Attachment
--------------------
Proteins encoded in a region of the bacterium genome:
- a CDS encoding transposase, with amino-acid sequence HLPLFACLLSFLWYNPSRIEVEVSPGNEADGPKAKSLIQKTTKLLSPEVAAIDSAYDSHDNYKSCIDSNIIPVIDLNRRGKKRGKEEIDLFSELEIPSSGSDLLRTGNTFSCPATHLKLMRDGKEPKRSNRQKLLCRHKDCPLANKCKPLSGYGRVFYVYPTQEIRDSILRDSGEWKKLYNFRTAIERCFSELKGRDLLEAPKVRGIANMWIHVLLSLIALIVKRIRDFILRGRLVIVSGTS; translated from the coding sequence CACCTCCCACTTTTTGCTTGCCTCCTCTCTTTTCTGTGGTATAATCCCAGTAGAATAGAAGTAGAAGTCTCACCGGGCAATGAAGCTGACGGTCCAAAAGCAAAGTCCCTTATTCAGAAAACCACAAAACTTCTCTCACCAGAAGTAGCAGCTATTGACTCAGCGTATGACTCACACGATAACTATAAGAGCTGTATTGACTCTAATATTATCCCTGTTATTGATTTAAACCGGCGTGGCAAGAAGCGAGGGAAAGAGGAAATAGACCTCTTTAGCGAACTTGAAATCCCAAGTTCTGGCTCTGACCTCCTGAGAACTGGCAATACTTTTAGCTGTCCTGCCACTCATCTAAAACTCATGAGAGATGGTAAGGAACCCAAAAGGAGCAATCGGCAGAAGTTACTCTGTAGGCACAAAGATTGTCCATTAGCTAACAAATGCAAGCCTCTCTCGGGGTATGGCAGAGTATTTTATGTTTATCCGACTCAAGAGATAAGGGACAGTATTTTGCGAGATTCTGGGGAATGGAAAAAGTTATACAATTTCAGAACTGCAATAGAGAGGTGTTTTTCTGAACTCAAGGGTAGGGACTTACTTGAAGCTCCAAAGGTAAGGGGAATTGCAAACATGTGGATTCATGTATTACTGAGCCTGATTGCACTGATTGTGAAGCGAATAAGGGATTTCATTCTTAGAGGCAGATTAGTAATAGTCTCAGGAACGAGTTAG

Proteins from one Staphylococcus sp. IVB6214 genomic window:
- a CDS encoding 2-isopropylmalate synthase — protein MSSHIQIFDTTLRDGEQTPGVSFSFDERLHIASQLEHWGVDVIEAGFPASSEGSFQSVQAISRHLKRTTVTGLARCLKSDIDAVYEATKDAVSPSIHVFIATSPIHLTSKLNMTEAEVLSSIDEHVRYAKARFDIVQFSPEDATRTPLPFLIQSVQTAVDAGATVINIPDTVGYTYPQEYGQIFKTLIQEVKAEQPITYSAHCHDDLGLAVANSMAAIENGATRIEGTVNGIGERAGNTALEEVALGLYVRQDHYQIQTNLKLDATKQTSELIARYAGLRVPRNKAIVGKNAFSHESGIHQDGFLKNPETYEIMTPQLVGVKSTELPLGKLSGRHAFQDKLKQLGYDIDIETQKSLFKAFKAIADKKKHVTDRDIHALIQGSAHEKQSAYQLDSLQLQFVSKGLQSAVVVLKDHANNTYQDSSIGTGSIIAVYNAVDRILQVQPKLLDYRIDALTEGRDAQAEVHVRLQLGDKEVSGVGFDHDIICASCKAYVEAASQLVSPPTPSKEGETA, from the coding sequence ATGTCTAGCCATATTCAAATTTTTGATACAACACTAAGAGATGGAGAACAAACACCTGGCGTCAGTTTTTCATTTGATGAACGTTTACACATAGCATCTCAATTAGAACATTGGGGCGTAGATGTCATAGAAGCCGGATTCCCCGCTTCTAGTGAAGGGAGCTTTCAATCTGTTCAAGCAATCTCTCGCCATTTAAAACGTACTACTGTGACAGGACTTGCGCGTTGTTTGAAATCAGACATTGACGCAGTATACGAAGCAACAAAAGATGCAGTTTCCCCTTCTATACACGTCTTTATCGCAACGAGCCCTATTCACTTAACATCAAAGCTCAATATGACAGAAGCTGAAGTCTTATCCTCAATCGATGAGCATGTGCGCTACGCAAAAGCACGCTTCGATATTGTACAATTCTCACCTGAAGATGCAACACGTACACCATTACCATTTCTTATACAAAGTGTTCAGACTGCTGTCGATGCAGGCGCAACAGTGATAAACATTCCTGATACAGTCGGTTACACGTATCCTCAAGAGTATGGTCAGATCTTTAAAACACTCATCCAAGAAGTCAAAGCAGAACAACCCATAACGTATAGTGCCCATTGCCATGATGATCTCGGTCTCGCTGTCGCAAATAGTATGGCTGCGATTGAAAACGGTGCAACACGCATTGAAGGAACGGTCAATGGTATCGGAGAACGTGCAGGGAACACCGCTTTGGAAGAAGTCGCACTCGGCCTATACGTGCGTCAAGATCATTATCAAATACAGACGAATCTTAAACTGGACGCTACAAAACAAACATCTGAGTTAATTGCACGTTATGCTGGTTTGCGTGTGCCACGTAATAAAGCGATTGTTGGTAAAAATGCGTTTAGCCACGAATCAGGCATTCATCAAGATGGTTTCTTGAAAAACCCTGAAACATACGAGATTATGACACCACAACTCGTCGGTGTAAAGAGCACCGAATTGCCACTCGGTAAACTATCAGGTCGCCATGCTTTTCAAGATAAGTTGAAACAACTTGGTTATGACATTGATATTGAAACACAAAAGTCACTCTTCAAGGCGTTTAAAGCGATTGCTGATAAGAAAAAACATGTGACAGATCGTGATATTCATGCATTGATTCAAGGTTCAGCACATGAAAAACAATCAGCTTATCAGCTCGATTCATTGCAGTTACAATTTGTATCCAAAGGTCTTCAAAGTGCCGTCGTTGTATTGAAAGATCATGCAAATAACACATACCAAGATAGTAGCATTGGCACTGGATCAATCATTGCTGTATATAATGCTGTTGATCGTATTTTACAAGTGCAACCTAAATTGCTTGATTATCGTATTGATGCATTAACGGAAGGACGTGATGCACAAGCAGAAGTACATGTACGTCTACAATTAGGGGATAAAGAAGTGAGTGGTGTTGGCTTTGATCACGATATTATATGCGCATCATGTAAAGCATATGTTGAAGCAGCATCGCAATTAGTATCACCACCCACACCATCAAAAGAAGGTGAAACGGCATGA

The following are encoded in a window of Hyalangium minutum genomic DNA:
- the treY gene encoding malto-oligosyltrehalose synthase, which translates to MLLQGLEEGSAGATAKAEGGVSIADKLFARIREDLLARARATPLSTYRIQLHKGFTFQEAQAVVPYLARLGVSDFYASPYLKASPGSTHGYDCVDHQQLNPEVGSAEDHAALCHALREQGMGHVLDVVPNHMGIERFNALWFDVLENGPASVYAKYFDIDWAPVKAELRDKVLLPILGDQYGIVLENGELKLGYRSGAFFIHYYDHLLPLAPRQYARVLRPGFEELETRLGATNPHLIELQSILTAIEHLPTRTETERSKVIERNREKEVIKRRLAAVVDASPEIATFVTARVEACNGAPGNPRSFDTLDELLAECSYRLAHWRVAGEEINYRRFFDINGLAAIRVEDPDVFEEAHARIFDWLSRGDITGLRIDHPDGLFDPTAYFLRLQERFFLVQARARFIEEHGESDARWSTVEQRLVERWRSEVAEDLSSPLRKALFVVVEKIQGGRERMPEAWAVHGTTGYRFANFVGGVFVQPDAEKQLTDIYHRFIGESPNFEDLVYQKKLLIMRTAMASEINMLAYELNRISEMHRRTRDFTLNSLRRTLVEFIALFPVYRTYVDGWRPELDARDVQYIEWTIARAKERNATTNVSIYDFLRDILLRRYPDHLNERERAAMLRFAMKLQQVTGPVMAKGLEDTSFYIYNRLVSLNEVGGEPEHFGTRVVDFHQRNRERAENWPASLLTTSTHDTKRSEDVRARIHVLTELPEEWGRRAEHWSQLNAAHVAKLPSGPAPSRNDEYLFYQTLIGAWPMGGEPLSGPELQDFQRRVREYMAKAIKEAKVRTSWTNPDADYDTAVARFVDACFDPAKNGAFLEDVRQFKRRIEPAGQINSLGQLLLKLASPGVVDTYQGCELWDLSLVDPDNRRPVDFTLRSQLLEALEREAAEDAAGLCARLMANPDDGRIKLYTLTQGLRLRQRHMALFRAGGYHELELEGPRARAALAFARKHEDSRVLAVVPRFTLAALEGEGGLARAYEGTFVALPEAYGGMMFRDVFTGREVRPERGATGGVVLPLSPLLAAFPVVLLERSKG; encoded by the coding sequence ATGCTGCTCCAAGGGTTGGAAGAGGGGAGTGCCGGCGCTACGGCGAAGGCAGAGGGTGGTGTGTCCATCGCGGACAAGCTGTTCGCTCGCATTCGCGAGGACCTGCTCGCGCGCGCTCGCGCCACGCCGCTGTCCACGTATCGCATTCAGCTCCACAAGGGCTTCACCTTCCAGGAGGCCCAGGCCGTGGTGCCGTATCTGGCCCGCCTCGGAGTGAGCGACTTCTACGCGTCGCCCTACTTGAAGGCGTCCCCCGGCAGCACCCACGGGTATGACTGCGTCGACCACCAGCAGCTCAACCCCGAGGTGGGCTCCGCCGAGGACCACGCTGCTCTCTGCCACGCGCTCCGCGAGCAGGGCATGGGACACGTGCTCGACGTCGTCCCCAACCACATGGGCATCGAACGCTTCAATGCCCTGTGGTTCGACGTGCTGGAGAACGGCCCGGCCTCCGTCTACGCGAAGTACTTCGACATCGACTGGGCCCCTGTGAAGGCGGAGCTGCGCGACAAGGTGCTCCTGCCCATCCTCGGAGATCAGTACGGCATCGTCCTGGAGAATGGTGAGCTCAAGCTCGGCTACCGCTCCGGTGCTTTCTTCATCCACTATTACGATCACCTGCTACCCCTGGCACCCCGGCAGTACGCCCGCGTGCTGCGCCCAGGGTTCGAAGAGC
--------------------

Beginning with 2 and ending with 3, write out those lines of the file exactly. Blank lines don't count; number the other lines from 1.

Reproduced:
- a CDS encoding transposase, with amino-acid sequence HLPLFACLLSFLWYNPSRIEVEVSPGNEADGPKAKSLIQKTTKLLSPEVAAIDSAYDSHDNYKSCIDSNIIPVIDLNRRGKKRGKEEIDLFSELEIPSSGSDLLRTGNTFSCPATHLKLMRDGKEPKRSNRQKLLCRHKDCPLANKCKPLSGYGRVFYVYPTQEIRDSILRDSGEWKKLYNFRTAIERCFSELKGRDLLEAPKVRGIANMWIHVLLSLIALIVKRIRDFILRGRLVIVSGTS; translated from the coding sequence CACCTCCCACTTTTTGCTTGCCTCCTCTCTTTTCTGTGGTATAATCCCAGTAGAATAGAAGTAGAAGTCTCACCGGGCAATGAAGCTGACGGTCCAAAAGCAAAGTCCCTTATTCAGAAAACCACAAAACTTCTCTCACCAGAAGTAGCAGCTATTGACTCAGCGTATGACTCACACGATAACTATAAGAGCTGTATTGACTCTAATATTATCCCTGTTATTGATTTAAACCGGCGTGGCAAGAAGCGAGGGAAAGAGGAAATAGACCTCTTTAGCGAACTTGAAATCCCAAGTTCTGGCTCTGACCTCCTGAGAACTGGCAATACTTTTAGCTGTCCTGCCACTCATCTAAAACTCATGAGAGATGGTAAGGAACCCAAAAGGAGCAATCGGCAGAAGTTACTCTGTAGGCACAAAGATTGTCCATTAGCTAACAAATGCAAGCCTCTCTCGGGGTATGGCAGAGTATTTTATGTTTATCCGACTCAAGAGATAAGGGACAGTATTTTGCGAGATTCTGGGGAATGGAAAAAGTTATACAATTTCAGAACTGCAATAGAGAGGTGTTTTTCTGAACTCAAGGGTAGGGACTTACTTGAAGCTCCAAAGGTAAGGGGAATTGCAAACATGTGGATTCATGTATTACTGAGCCTGATTGCACTGATTGTGAAGCGAATAAGGGATTTCATTCTTAGAGGCAGATTAGTAATAGTCTCAGGAACGAGTTAG

Proteins from one Staphylococcus sp. IVB6214 genomic window: